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  • Start a new investor scam. Asteroid Futures Inc....."We insure against impacts, and we ensure your survival"

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  • Simply deflecting an object is not enough(?)You then have a large rock
    flying at some random trajectory. The objects out there are by now
    relatively stable, we have swept-up most of the strays. Should our object
    hit the astroid belt it could cause a catastrophic release of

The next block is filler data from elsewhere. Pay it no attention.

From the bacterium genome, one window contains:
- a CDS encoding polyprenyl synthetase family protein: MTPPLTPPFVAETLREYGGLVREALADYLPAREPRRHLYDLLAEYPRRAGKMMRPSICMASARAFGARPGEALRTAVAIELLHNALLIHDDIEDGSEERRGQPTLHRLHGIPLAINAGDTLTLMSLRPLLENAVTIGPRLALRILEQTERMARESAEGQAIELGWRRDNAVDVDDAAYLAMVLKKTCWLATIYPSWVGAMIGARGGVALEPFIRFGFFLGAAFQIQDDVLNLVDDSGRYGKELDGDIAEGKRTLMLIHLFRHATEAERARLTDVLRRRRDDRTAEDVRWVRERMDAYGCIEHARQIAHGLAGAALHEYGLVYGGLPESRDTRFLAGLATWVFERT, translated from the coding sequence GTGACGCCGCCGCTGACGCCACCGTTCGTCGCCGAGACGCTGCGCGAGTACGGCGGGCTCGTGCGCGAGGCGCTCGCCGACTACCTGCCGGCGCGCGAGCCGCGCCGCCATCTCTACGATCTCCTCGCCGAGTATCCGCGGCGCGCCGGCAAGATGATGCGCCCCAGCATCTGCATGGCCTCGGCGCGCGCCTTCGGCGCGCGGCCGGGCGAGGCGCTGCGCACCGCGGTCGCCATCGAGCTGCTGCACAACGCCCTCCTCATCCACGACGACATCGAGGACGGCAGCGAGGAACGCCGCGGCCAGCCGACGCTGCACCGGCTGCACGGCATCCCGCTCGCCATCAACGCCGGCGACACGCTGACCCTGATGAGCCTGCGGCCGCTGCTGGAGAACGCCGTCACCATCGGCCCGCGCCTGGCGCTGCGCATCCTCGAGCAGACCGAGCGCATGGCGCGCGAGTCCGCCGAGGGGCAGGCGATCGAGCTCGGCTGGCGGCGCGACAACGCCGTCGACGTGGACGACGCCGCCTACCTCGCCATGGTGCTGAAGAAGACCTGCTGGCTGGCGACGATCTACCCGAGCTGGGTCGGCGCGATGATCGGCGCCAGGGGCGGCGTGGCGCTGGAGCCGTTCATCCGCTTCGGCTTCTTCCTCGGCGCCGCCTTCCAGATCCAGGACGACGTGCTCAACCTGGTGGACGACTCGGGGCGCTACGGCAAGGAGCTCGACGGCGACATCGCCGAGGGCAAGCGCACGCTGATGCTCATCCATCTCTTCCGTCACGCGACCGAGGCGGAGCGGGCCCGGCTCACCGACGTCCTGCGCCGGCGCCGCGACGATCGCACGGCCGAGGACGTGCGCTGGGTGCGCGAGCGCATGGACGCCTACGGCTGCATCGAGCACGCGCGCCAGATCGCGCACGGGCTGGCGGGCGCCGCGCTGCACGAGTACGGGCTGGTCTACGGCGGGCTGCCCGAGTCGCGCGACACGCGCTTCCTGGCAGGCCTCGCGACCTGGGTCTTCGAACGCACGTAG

rocks in all directions.

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  • "On average, a 10km diameter asteroid strikes the Earth every 26-30m years"

    There have been enough of them to calculate an average?

    Who did the stats?

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  • Editor's note: the Earth is 4.5billion years old. That's old enough for more than 100,000 10km-wide asteroid impacts.